They were taping the live bands WGN were broadcasting as part of their annual bringing in of the New Year. (I’ve also added the religious talk at the end of the broadcast day and the station sign-off for your enjoyment).

One of the bands that 1958 New Years Day, from the Polynesian Room of Chicago’s Edgewater Beach Hotel, was Johnny Pineapple.

As well as his band Johnny Pineapple had a floor show in his hour radio spot on WGN, including dancers, a girl vocal group called The Polynesian Sweethearts one of whom calls out “Wait!” before they launch into Jingle Bells, and a comedian.

Perhaps the tape ran out during the comedian’s story about New York and the recordist had to find a new spool to thread on the tape recorder.

Or perhaps the recordist didn’t have an ear for comedy gold and switched the comedian off to save tape. Whatever the reason, there’s a break in Johnny’s hour spot that reduces the total play time to just over 30 minutes.

WHO’S JOHNNY?
David Kaonohi, dubbed ‘Johnny Pineapple’ by Hollywood movie scouts who spotted him performing while he was in his first year at university in 1938, made several appearances in Hollywood films but was primarily a Hawaiian musician and entertainer.

He played in New York’s Lexington Hotel and Stork Club and at the Edgewater Beach Hotel in Chicago from where he is broadcasting on today’s Phantom Dancer during New Year 1958.

He wrote 25 songs and died in 1981.

There’s another Johnny Pineapple (a son, perhaps?) who was leading a Hawaiian band in the US, and was a friend of Tiny Tim, according to his 2005 website.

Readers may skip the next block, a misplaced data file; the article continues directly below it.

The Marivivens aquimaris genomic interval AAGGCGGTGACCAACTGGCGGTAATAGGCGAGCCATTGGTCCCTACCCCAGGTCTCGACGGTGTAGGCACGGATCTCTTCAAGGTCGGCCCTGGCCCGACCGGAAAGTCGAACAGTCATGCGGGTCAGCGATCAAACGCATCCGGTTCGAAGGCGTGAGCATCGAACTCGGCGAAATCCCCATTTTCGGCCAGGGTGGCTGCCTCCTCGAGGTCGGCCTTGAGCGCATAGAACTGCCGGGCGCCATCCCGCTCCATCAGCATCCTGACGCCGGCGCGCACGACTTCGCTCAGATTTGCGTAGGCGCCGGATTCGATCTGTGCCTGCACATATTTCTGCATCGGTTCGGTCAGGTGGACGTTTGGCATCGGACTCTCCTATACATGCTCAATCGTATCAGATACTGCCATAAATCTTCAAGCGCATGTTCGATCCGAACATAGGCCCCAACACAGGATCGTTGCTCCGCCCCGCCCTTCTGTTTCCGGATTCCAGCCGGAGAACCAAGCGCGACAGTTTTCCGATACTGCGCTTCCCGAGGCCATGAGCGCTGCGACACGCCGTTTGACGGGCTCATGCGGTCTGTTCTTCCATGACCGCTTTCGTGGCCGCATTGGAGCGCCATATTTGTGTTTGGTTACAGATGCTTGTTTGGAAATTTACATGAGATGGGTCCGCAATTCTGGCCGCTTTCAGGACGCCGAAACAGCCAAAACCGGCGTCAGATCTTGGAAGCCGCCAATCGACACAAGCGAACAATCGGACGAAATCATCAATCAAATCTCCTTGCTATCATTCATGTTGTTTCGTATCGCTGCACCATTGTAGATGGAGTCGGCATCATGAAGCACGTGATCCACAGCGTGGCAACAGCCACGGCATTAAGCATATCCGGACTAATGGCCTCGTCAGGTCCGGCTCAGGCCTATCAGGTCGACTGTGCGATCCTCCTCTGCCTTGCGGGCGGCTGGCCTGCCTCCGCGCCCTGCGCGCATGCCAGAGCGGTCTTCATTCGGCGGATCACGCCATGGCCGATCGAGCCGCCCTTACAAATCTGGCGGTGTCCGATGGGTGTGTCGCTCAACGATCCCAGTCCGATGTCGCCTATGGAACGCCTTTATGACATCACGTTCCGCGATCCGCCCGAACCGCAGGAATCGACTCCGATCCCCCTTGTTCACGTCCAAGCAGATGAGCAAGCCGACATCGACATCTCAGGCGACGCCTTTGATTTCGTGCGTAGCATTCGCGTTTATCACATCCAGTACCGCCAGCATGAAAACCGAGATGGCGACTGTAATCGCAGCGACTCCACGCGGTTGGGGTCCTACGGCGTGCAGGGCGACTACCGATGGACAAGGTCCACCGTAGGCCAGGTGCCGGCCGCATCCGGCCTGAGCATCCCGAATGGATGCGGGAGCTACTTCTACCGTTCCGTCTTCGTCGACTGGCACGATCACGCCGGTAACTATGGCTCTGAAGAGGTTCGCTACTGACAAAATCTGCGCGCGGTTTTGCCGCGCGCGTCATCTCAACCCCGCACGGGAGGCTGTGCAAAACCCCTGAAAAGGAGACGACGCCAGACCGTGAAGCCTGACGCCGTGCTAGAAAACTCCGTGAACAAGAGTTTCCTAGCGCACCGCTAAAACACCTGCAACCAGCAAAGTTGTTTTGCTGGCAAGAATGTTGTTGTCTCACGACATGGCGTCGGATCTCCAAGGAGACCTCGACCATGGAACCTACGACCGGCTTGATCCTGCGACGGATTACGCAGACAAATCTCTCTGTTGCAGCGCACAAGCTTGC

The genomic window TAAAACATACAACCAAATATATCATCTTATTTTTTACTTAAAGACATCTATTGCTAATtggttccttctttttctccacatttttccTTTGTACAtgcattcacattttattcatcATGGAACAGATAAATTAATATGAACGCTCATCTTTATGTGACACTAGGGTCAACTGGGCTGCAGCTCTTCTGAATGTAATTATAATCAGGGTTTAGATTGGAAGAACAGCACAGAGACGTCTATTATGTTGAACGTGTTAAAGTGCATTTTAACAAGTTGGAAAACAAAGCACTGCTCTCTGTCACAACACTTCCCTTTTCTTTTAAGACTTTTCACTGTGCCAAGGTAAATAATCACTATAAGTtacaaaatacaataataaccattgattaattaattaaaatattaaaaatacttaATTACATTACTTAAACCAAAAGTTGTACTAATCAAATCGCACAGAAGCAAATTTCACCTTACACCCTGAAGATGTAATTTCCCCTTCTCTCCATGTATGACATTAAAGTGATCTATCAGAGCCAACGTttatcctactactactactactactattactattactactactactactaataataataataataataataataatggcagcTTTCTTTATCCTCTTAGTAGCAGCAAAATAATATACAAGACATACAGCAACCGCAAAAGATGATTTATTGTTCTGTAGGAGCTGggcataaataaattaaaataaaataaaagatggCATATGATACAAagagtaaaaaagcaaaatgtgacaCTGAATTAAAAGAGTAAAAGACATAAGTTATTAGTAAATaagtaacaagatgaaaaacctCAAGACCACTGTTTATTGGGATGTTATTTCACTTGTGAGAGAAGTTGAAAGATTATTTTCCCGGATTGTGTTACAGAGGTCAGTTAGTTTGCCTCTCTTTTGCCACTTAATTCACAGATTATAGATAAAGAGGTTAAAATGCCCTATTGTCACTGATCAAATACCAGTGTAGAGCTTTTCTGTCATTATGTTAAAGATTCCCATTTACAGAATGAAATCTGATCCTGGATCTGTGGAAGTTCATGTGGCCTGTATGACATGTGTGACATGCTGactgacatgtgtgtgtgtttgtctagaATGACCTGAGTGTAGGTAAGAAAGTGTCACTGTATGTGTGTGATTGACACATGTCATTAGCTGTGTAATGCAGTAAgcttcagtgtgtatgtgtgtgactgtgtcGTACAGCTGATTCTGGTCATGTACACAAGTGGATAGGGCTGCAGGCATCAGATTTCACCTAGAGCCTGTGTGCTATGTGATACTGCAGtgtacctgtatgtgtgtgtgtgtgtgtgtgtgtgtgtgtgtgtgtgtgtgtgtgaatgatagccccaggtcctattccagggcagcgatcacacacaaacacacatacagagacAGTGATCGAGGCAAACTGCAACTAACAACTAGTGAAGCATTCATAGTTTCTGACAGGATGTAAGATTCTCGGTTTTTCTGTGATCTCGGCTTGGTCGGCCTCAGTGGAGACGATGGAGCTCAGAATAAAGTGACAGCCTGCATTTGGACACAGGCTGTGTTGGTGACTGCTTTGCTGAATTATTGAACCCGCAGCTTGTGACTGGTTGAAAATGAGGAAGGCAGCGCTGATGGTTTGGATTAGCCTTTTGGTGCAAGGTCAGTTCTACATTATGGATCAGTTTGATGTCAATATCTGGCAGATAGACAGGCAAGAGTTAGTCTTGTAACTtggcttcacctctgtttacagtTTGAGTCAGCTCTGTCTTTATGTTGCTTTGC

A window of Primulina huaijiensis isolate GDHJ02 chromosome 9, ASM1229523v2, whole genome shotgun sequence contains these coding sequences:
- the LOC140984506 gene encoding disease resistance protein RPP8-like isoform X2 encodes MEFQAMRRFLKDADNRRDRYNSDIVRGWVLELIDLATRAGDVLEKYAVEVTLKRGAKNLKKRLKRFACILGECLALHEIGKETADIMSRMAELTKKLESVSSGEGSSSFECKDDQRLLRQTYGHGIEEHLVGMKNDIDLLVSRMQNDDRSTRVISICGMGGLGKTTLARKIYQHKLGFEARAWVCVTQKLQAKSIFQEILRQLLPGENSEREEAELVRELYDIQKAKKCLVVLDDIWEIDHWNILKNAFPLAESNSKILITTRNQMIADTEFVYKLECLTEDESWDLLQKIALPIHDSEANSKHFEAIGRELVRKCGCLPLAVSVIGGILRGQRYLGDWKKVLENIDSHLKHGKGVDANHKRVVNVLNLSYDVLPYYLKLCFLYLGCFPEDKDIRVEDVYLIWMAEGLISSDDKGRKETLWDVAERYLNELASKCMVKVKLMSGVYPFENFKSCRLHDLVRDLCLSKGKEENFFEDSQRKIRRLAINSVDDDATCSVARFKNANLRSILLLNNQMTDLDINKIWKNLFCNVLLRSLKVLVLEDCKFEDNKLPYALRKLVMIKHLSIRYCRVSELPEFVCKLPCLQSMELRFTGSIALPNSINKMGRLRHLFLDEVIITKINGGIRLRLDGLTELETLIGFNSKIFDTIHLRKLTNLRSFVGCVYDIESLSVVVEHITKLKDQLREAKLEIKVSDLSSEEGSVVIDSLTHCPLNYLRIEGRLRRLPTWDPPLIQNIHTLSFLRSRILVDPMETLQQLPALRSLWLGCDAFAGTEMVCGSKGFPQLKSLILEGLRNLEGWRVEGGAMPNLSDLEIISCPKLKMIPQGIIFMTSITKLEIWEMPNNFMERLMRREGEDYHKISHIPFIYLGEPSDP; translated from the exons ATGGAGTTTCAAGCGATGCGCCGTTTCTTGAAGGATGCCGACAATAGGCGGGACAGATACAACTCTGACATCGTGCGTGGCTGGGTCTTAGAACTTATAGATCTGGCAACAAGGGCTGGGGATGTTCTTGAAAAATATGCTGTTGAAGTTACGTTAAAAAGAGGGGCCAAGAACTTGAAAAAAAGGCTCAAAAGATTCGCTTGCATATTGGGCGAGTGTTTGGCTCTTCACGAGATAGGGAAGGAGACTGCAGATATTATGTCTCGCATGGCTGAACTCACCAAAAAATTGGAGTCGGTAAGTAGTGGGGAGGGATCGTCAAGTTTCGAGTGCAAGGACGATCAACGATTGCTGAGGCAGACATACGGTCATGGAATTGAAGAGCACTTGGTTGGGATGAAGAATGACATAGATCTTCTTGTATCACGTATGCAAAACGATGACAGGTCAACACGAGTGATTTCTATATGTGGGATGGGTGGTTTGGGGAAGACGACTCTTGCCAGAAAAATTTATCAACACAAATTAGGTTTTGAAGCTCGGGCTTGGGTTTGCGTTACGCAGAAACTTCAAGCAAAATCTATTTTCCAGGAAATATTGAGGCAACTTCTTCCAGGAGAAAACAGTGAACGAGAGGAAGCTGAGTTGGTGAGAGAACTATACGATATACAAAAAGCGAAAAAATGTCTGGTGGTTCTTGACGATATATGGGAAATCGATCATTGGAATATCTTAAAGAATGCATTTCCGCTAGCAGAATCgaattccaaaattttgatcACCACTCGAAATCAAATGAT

WHO’S THE COMIC?
He’s Pat McCaffrie. And he’s having something of a tough night in this Johnny Pineapple show. He even asks, jokingly, if he’s in the wrong place. No-one’s laughing.

Quoting his IMDB bio, “Pat McCaffrie was born on January 12, 1919 in Chicago, Illinois, USA as Patric Francis McCaffrie. He was an actor, known for Get Smart (he was Agent 47) (1965), The Beverly Hillbillies (1962) and A Guide for the Married Man (1967). He died on December 4, 1992 in Orange, California, USA.”

What I love about McCaffrie’s comedy and awkwardness, though, is that he instantly reminded me of my favourite Second City TV character, funnyman Bobby Bittman.

BOBBY BITTMAN
I’ve been a big fan of Second City TV since it first aired in Sydney, usually around 1am Monday mornings, in the early to mid-1980s – we got it late.

And one of my favourite SCTV characters is funnyman, Bobby Bittman, played by Eugene Levy.

There are some who see a stylistic connection between Bobby Bittman and Krusty the Klown on The Simpsons.

And I hear a connection, in the delivery and tone of voice, between McCaffrie’s stand-up and Bobby Bittman.

I’m not saying there is a connection, like McCaffrie inspired Bittman. I just hear one, as a fan joining dots that are highly unlikely to actually exist.

But it’s also a good excuse to introduce you to some classic Bittman from SCTV. It’s your Phantom Dancer Video of the Week. Enjoy! And enjoy Pat McCaffrie and Johnny Pineapple live from New Years 1958 on The Phantom Dancer!

Play List – The Phantom Dancer
107.3 2SER-FM Sydney, Live Stream, Digital Radio
Community Radio Network Show CRN #298

107.3 2SER Tuesday 9 January 2018
After the 2SER 12 noon news, 12:04 – 2:00pm (+11 hours GMT)
National Program:
ArtSoundFM Canberra Sunday 7 – 8pm
and early morning on 22 other stations.

Set 1
Harry James on 1960s-70s Radio
Cirribirribin (theme) + Shiny Stockings
Harry James Orchestra
’New Year All-Star Parade of Bands’
Crystal Room
Desert Inn
NBC Las Vegas
31 Dec 1970
Two O’Clock Jump
Harry James Orchestra
El Patio Ballroom
KCBS San Francisco
20 May 1961
Jumpin’ at the Woodside + Close
Harry James Orchestra
Moon Bowl
Freedomland